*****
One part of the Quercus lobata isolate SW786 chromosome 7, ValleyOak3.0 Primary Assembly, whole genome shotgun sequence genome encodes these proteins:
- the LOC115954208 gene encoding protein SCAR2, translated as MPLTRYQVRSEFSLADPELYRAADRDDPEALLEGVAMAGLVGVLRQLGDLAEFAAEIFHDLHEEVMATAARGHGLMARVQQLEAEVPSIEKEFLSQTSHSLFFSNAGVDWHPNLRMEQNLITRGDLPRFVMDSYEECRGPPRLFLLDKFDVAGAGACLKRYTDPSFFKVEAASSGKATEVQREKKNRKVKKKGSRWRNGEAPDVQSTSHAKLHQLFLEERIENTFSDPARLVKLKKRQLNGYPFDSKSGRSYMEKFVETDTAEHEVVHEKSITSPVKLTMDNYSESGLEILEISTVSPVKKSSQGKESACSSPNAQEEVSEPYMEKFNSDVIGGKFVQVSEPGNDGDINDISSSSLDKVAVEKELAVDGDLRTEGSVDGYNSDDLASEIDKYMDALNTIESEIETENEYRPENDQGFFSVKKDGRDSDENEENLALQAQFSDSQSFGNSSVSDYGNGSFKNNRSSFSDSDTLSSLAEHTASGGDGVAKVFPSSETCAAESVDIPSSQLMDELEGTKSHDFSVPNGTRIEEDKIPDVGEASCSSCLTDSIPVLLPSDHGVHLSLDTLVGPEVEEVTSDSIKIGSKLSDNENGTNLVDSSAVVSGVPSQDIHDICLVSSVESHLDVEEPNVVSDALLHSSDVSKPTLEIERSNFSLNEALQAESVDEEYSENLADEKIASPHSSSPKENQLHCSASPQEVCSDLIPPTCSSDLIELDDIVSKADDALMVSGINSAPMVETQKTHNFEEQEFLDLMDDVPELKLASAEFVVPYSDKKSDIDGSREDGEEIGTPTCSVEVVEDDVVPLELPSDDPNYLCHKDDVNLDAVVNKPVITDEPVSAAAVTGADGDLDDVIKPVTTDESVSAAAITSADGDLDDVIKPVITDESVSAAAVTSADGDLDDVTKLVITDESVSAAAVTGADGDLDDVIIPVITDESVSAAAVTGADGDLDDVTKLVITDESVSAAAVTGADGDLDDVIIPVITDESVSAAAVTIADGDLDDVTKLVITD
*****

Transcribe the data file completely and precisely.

One part of the Quercus lobata isolate SW786 chromosome 7, ValleyOak3.0 Primary Assembly, whole genome shotgun sequence genome encodes these proteins:
- the LOC115954208 gene encoding protein SCAR2, translated as MPLTRYQVRSEFSLADPELYRAADRDDPEALLEGVAMAGLVGVLRQLGDLAEFAAEIFHDLHEEVMATAARGHGLMARVQQLEAEVPSIEKEFLSQTSHSLFFSNAGVDWHPNLRMEQNLITRGDLPRFVMDSYEECRGPPRLFLLDKFDVAGAGACLKRYTDPSFFKVEAASSGKATEVQREKKNRKVKKKGSRWRNGEAPDVQSTSHAKLHQLFLEERIENTFSDPARLVKLKKRQLNGYPFDSKSGRSYMEKFVETDTAEHEVVHEKSITSPVKLTMDNYSESGLEILEISTVSPVKKSSQGKESACSSPNAQEEVSEPYMEKFNSDVIGGKFVQVSEPGNDGDINDISSSSLDKVAVEKELAVDGDLRTEGSVDGYNSDDLASEIDKYMDALNTIESEIETENEYRPENDQGFFSVKKDGRDSDENEENLALQAQFSDSQSFGNSSVSDYGNGSFKNNRSSFSDSDTLSSLAEHTASGGDGVAKVFPSSETCAAESVDIPSSQLMDELEGTKSHDFSVPNGTRIEEDKIPDVGEASCSSCLTDSIPVLLPSDHGVHLSLDTLVGPEVEEVTSDSIKIGSKLSDNENGTNLVDSSAVVSGVPSQDIHDICLVSSVESHLDVEEPNVVSDALLHSSDVSKPTLEIERSNFSLNEALQAESVDEEYSENLADEKIASPHSSSPKENQLHCSASPQEVCSDLIPPTCSSDLIELDDIVSKADDALMVSGINSAPMVETQKTHNFEEQEFLDLMDDVPELKLASAEFVVPYSDKKSDIDGSREDGEEIGTPTCSVEVVEDDVVPLELPSDDPNYLCHKDDVNLDAVVNKPVITDEPVSAAAVTGADGDLDDVIKPVTTDESVSAAAITSADGDLDDVIKPVITDESVSAAAVTSADGDLDDVTKLVITDESVSAAAVTGADGDLDDVIIPVITDESVSAAAVTGADGDLDDVTKLVITDESVSAAAVTGADGDLDDVIIPVITDESVSAAAVTIADGDLDDVTKLVITD